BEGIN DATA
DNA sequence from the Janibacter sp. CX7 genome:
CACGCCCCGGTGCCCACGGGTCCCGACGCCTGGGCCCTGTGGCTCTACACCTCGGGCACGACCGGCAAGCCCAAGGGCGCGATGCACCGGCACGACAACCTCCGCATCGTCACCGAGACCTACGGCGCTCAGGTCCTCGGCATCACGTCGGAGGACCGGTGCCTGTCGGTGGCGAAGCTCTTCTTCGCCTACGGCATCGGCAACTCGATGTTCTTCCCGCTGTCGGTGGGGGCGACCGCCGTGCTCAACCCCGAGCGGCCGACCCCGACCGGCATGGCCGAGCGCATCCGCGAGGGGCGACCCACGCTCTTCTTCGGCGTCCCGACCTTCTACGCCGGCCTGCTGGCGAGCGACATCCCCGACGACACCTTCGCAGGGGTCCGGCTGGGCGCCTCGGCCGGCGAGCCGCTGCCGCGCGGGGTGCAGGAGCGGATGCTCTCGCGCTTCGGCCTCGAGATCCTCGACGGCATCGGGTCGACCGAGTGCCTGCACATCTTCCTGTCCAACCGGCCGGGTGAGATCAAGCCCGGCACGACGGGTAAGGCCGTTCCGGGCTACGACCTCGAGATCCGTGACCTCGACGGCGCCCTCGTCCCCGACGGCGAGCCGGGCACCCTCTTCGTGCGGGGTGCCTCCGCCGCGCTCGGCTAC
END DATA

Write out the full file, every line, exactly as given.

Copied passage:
DNA sequence from the Janibacter sp. CX7 genome:
CACGCCCCGGTGCCCACGGGTCCCGACGCCTGGGCCCTGTGGCTCTACACCTCGGGCACGACCGGCAAGCCCAAGGGCGCGATGCACCGGCACGACAACCTCCGCATCGTCACCGAGACCTACGGCGCTCAGGTCCTCGGCATCACGTCGGAGGACCGGTGCCTGTCGGTGGCGAAGCTCTTCTTCGCCTACGGCATCGGCAACTCGATGTTCTTCCCGCTGTCGGTGGGGGCGACCGCCGTGCTCAACCCCGAGCGGCCGACCCCGACCGGCATGGCCGAGCGCATCCGCGAGGGGCGACCCACGCTCTTCTTCGGCGTCCCGACCTTCTACGCCGGCCTGCTGGCGAGCGACATCCCCGACGACACCTTCGCAGGGGTCCGGCTGGGCGCCTCGGCCGGCGAGCCGCTGCCGCGCGGGGTGCAGGAGCGGATGCTCTCGCGCTTCGGCCTCGAGATCCTCGACGGCATCGGGTCGACCGAGTGCCTGCACATCTTCCTGTCCAACCGGCCGGGTGAGATCAAGCCCGGCACGACGGGTAAGGCCGTTCCGGGCTACGACCTCGAGATCCGTGACCTCGACGGCGCCCTCGTCCCCGACGGCGAGCCGGGCACCCTCTTCGTGCGGGGTGCCTCCGCCGCGCTCGGCTAC